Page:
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About my childhood...


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What does it mean when a 10 year olds parents are more interested in other peoples kids than their own? I have noticed a definite trend indicating that my parents were more interested in other peoples kids (for example my cousins) (& even more concerned about them), than they were about me.

When I was 11, I had once accidentally shot a boy my age with my air rifle. He arm was injured. My mother got very concerned. She cleaned his wound and bandaged him. There is nothing wrong with what she did. But get this. Just a few years before that I had injured my leg and was bleeding badly and needed stitches. So I go to my mother who was talking on the phone and continued talking on the phone despite seeing my injury. And she made me wait instead of immediately ending the phone call and taking me to a doctor. Its been more than 20 years to that experience and I don't know exactly how long my mom made me wait, but she made me wait atleast 3-4 minutes and I think I had to prod her again to end the phone call.

My question is, where were my mothers maternal instincts this time? She acted very concerned and quickly when the boy I had shot got a small injury, but when I needed stitches she took her own sweet time to end the phone call. Is there any posssible explanation for this?

My father has also been acting strangely around me. In the past atleast, he seemed to be more interested in my cousins than he was in me. Let me re-phrase that. He was more interested in my cousins and completely ignored me.

When I was 10, my uncles family came to stay with us: husband, wife and two kids. A boy of my age, and a 6 year old girl. My father was very much interested in my uncles kids; chatting with them, having fun with them, joking with them. On the other hand he completely ignored me. And till then I had never even seen that side of my fathers personality. Till then I used to think my father is a serious kind of person. But he was very much interested in other peoples kids. Albeit not his own.

A few years before that, my father, I, and some cousins had gone to the beach for a picnic. Over there also, my father was all the time playing in the water with my cousin sister who was just one year older than me; making sure she has a good time and is laughing all the time. Again while ignoring me all the time.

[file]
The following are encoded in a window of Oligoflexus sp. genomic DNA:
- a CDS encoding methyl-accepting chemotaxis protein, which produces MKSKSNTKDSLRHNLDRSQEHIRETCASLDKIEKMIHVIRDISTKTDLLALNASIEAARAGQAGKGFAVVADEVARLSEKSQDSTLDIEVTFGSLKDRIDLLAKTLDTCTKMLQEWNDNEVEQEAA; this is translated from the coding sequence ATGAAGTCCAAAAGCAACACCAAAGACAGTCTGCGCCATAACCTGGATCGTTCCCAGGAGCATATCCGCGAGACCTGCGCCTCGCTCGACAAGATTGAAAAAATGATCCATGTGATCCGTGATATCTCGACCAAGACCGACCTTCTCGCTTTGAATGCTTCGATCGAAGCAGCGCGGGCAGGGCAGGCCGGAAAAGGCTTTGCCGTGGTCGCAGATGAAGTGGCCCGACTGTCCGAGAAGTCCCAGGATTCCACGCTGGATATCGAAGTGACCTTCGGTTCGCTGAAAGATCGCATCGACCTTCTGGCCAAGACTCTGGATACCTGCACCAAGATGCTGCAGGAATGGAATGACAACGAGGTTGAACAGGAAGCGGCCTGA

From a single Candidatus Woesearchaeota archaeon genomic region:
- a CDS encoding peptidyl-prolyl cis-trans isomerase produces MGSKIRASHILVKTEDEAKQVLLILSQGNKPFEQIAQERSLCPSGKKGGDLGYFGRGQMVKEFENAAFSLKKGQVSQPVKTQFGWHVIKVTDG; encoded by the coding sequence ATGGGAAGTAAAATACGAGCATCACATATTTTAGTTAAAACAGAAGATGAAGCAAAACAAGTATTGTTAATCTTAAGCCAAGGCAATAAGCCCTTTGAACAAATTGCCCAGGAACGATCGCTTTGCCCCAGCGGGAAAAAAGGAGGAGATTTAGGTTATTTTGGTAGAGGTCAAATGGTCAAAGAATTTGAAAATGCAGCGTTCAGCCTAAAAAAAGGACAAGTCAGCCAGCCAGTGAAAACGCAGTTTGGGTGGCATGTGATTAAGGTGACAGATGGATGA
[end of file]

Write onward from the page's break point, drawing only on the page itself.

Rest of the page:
If my father sees me in an unexpected situation (like if he gets on the same bus that I am on) there is absolutely no expression on his face, but he he sees my cousin brother in an unexpected way (the same one who came to stay with us) his face will light up in a big smile and he would be pleasantly surprised.

I would like to know why this indifference towards me from both my parents. Even today when I ask my father a question, he replies in a manner which indicates that he is answering because he has to, not because he wants to.

BTW, I am a 30 y.o. male, and I also have a sister but she is mentally retarded. And my father has always been very kind, caring and considerate towards her. Thank you for reading.

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"Why" is one of those questions that you can drive yourself crazy by asking. First off, when we're talking about "acts of god", like natural disasters or accidents, you can be sure we'll never know why. On the other hand, when we're talking about other people's motivations, it's not really all that different. I mean, you can ask the person why, but even if they reply there's a good chance you won't understand, or at least agree with, the answer. Certainly, asking a third party why the person acted the way they did is even less likely to achieve satisfaction. {<---- long way of saying "I don't know".}

The temptation, of course, is to assume that a person acts a certain way towards us because of something about us. It's a temptation because it's what we want to believe: if bad things happen to us because we cause them, at least we have a chance to stop them happening by changing something. Sadly, though, when people act in incomprehensible ways, it's usually because of something in them that we don't know about. If we knew what the root cause was, we might understand, but quite often the other person isn't even aware of the cause, much less able to explain it in an understandable way. Heck, they may even say that we did cause what happened, just to cover their confusion or shame, or whatever issue is really the cause.

In other words, self-esteem isn't ever going to come (reliably) from any source outside ourselves.

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